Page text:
History echoed through the streets of downtown Lynchburg Wednesday evening as nearly 2,000 people gathered to participate in the local chapter of the national Tax Day Tea Party.
In a manner similar to colonial Americans who resisted heavy taxing from the king of England with the Boston Tea
Party, U.S. citizens gathered across the nation on April 15 to express their concern about tax spending.
The local event was engineered by third-year Liberty law students Brendan McIntyre and Raymond Coble.
“As active and concerned citizens, continuing to watch our elected officials grow government, restrict freedoms,
increase taxes and attempt to spend their way out of a recession was not an option for either of us,” McIntyre said in a letter to the editor of the News and Advance.
Preparations began nearly six weeks prior to the event, according to McIntyre and Coble. The event was advertised on
Facebook, Twitter, Blogspot, Craigslist and radio.
The gathering was held at the base of 9th Street behind the Depot Grill and Amazement Square. People came bearing
signs, T-shirts and posters of protest. Activities began at 6 p.m. with musical entertainment by Rick Rizzi from the band
Low Flying Angel, and continued with speeches given by local businessmen and elected officials, including Congressman Bob Goodlatte, former Congressman Virgil Goode, state Senator Steve Newman, city councilmen Scott Garret and Jeff Helgeson and radio personality George Caylor from “On the Right Side.”
A team of people clad in powdered wigs and colonial dress dumped a small amount of tea into the James River at the end of the event.
It was important to have local business owners voice their opinion, because “they’re the people who are affected,” McIntyre said.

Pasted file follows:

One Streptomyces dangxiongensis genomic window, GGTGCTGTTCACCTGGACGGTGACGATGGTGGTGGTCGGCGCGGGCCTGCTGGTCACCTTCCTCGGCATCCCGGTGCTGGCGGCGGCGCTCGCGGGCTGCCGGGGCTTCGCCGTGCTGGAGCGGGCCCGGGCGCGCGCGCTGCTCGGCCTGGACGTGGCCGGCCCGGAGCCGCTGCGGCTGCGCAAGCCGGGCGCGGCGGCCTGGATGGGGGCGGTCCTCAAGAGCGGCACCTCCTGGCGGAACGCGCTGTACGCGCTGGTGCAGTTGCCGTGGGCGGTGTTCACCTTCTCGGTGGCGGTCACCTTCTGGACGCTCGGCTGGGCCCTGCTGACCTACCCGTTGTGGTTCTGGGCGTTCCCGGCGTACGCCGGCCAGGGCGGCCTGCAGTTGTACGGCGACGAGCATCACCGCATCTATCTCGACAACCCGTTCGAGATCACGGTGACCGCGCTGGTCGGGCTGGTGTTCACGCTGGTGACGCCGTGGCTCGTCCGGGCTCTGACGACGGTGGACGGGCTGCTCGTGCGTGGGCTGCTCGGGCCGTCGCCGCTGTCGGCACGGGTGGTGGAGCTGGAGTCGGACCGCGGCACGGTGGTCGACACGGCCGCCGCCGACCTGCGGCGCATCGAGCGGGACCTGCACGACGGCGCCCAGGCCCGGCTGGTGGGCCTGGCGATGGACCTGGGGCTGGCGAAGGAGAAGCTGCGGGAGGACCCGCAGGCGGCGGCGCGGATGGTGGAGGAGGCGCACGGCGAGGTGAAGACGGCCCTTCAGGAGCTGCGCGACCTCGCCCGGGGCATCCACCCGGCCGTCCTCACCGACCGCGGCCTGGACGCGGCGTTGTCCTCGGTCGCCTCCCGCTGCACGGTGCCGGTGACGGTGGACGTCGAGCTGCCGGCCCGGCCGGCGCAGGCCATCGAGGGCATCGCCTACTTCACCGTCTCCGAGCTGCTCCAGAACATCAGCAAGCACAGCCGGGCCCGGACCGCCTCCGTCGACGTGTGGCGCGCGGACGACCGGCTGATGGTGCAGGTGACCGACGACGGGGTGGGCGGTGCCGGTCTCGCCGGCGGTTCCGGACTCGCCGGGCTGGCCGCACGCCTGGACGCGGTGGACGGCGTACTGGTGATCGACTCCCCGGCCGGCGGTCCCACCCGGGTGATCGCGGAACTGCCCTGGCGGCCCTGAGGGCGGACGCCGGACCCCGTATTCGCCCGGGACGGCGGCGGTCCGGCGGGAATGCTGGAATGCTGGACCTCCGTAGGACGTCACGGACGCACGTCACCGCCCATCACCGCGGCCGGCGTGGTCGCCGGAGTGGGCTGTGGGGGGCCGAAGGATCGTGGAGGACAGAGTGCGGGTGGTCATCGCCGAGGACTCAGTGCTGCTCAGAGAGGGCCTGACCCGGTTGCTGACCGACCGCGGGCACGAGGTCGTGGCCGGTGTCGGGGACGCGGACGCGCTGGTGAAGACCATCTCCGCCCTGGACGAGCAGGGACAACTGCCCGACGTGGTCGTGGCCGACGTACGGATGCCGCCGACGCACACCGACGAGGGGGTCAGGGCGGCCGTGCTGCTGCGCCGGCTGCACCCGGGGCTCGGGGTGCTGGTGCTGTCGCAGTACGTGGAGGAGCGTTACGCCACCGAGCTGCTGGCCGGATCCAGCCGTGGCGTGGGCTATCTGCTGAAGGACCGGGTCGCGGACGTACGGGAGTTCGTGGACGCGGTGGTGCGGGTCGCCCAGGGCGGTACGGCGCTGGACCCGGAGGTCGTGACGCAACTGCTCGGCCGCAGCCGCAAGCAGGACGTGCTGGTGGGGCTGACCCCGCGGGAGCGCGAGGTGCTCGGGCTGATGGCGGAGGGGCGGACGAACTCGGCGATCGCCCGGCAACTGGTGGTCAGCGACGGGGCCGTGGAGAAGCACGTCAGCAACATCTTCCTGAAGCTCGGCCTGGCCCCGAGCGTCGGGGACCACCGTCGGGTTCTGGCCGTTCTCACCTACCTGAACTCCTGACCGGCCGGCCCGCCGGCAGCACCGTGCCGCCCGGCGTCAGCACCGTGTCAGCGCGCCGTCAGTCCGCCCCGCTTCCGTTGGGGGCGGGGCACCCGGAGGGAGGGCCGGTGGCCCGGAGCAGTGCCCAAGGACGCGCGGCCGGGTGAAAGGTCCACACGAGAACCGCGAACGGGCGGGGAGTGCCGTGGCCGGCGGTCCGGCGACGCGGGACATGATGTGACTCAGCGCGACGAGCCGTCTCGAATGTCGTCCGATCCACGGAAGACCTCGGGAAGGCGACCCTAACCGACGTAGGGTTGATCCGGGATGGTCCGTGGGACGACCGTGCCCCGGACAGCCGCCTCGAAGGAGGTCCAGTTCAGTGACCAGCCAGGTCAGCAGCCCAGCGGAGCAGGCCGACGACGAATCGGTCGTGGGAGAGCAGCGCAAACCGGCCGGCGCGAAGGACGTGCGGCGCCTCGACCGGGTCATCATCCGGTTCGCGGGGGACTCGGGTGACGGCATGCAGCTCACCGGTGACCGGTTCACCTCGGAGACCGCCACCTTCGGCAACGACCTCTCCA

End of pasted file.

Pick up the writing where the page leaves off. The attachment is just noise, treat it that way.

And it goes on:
The Tea Party was a non-partisan event.
“It wasn’t Republican or Democrat; it was a rally of average Americans who see the direction the nation’s going,” Coble said.
Many Liberty students attended the event to voice their support.
“I expected the people in attendance to be Republicans, but there were a few people however that appeared not to be, as well as a guy walking around with an Obama 08 shirt on,” senior Amanda Haller said. “This was surprising to me, but kind of encouraging at the same time because it shows that some people are willing to ignore party lines and
voice reasonable and rational opinions.”
“I was impressed by the amount of older people. I thought that it would be a bunch of college kids because to me it was kind of a Facebook movement,” senior Jared Peterson said.
Liberty students are given a unique opportunity to be involved in the election of responsible government officials, as college students are able to register to vote in the state that houses the institution they attend. Both Coble and McIntyre approve of Liberty’s encouragement to students to take action.
“I feel the people of America are now finally deciding to come together to voice their opinions, instead of letting the media decide what their opinion should be, as we have let them do for several years now,” Haller said.
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